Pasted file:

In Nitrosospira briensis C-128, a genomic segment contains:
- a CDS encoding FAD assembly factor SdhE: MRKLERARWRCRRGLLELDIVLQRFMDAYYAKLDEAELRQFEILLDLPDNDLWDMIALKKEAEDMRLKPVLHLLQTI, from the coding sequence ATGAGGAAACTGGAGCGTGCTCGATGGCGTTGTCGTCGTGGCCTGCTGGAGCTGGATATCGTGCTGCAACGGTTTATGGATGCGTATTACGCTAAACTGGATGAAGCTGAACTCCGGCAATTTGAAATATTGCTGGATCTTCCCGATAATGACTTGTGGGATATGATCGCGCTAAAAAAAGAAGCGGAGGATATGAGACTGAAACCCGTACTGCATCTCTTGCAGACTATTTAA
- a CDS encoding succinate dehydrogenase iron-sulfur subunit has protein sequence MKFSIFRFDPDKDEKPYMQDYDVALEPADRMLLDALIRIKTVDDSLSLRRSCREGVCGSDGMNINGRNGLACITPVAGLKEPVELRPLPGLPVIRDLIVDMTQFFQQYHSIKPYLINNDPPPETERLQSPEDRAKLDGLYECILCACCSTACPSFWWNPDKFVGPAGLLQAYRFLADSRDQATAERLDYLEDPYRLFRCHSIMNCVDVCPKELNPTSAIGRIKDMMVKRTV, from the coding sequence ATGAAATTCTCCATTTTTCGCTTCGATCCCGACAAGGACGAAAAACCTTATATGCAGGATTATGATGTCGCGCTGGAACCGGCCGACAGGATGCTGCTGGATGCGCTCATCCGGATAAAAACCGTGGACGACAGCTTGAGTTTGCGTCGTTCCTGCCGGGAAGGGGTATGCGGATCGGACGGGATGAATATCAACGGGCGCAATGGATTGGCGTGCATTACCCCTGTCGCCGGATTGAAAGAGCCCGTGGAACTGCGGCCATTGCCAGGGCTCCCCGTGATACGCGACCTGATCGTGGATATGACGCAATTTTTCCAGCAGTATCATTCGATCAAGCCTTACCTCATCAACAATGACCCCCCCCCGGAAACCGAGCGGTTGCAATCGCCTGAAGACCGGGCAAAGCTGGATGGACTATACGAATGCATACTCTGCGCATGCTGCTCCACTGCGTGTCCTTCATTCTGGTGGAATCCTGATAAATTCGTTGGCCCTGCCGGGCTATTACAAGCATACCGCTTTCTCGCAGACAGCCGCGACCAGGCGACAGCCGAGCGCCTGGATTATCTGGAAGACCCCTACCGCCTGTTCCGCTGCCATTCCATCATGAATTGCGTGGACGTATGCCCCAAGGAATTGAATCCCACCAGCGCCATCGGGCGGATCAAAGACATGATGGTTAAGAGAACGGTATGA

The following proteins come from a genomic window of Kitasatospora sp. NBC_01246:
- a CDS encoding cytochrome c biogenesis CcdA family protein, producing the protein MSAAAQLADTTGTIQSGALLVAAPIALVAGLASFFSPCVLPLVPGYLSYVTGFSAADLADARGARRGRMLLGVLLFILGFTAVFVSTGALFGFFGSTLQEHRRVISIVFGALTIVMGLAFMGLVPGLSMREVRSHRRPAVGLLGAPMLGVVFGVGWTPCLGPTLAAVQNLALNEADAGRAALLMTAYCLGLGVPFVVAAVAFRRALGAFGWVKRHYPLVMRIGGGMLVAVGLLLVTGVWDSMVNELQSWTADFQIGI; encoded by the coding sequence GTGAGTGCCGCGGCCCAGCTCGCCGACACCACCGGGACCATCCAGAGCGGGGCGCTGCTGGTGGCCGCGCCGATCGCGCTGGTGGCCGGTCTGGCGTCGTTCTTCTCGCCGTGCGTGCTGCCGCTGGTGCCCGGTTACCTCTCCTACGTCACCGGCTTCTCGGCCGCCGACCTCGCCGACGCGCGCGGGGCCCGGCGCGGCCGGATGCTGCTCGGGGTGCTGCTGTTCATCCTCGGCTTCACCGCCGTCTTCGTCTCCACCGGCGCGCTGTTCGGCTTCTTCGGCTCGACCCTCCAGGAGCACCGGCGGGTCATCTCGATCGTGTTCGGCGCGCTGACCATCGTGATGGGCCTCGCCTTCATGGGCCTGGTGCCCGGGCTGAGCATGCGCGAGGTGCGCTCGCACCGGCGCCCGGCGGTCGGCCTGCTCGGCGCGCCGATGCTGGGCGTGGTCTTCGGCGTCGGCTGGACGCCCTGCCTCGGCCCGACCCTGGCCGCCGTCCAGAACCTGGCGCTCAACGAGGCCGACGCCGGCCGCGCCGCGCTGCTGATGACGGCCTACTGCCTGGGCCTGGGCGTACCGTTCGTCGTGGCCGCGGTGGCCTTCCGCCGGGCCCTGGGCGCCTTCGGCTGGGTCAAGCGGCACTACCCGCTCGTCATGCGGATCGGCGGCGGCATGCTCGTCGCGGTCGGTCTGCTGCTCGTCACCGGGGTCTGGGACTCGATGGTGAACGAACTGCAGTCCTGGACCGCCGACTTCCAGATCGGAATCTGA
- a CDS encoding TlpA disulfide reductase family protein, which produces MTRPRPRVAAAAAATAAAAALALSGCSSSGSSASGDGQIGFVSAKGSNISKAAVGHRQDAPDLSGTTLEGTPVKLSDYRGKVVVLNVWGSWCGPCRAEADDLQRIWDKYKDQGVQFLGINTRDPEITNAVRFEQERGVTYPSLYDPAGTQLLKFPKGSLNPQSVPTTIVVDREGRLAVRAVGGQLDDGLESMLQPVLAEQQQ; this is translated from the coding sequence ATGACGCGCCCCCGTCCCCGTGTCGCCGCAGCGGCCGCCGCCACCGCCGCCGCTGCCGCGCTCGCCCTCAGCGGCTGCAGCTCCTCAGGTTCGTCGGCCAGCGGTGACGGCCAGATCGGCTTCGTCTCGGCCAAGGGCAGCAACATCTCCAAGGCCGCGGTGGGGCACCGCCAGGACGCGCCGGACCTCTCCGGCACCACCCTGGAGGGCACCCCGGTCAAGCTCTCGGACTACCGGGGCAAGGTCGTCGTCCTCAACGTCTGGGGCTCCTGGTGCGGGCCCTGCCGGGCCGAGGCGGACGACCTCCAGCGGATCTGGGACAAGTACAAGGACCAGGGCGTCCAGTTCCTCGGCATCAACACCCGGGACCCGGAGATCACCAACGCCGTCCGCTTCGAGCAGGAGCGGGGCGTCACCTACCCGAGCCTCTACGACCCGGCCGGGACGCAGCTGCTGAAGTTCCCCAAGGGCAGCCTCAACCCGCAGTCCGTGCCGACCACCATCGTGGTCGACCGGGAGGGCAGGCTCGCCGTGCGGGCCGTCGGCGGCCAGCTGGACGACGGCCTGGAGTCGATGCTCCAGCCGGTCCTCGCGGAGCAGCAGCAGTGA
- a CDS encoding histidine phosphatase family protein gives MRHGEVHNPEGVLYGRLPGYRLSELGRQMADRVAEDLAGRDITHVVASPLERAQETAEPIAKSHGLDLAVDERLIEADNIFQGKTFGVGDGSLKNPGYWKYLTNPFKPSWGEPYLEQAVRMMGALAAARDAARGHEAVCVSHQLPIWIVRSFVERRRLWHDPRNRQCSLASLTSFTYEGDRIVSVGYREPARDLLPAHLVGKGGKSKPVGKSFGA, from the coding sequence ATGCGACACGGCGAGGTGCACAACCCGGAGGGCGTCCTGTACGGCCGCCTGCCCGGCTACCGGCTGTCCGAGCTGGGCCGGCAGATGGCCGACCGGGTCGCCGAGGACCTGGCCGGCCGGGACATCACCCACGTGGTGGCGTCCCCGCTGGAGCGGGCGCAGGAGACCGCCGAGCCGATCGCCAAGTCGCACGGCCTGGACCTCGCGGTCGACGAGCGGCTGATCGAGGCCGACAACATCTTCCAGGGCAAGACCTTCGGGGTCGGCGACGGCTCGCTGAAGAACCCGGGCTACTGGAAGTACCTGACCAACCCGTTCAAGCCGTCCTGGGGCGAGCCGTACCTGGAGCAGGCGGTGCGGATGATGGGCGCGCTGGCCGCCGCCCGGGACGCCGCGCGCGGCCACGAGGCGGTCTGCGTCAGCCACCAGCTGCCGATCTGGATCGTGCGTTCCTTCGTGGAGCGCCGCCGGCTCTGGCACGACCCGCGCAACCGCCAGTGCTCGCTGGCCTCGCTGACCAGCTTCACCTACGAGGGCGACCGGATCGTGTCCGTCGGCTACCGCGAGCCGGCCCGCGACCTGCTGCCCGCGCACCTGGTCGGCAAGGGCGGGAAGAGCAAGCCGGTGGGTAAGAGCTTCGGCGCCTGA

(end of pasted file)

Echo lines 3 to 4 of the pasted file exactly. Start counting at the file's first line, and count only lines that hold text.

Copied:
- a CDS encoding succinate dehydrogenase iron-sulfur subunit has protein sequence MKFSIFRFDPDKDEKPYMQDYDVALEPADRMLLDALIRIKTVDDSLSLRRSCREGVCGSDGMNINGRNGLACITPVAGLKEPVELRPLPGLPVIRDLIVDMTQFFQQYHSIKPYLINNDPPPETERLQSPEDRAKLDGLYECILCACCSTACPSFWWNPDKFVGPAGLLQAYRFLADSRDQATAERLDYLEDPYRLFRCHSIMNCVDVCPKELNPTSAIGRIKDMMVKRTV, from the coding sequence ATGAAATTCTCCATTTTTCGCTTCGATCCCGACAAGGACGAAAAACCTTATATGCAGGATTATGATGTCGCGCTGGAACCGGCCGACAGGATGCTGCTGGATGCGCTCATCCGGATAAAAACCGTGGACGACAGCTTGAGTTTGCGTCGTTCCTGCCGGGAAGGGGTATGCGGATCGGACGGGATGAATATCAACGGGCGCAATGGATTGGCGTGCATTACCCCTGTCGCCGGATTGAAAGAGCCCGTGGAACTGCGGCCATTGCCAGGGCTCCCCGTGATACGCGACCTGATCGTGGATATGACGCAATTTTTCCAGCAGTATCATTCGATCAAGCCTTACCTCATCAACAATGACCCCCCCCCGGAAACCGAGCGGTTGCAATCGCCTGAAGACCGGGCAAAGCTGGATGGACTATACGAATGCATACTCTGCGCATGCTGCTCCACTGCGTGTCCTTCATTCTGGTGGAATCCTGATAAATTCGTTGGCCCTGCCGGGCTATTACAAGCATACCGCTTTCTCGCAGACAGCCGCGACCAGGCGACAGCCGAGCGCCTGGATTATCTGGAAGACCCCTACCGCCTGTTCCGCTGCCATTCCATCATGAATTGCGTGGACGTATGCCCCAAGGAATTGAATCCCACCAGCGCCATCGGGCGGATCAAAGACATGATGGTTAAGAGAACGGTATGA

The following proteins come from a genomic window of Kitasatospora sp. NBC_01246: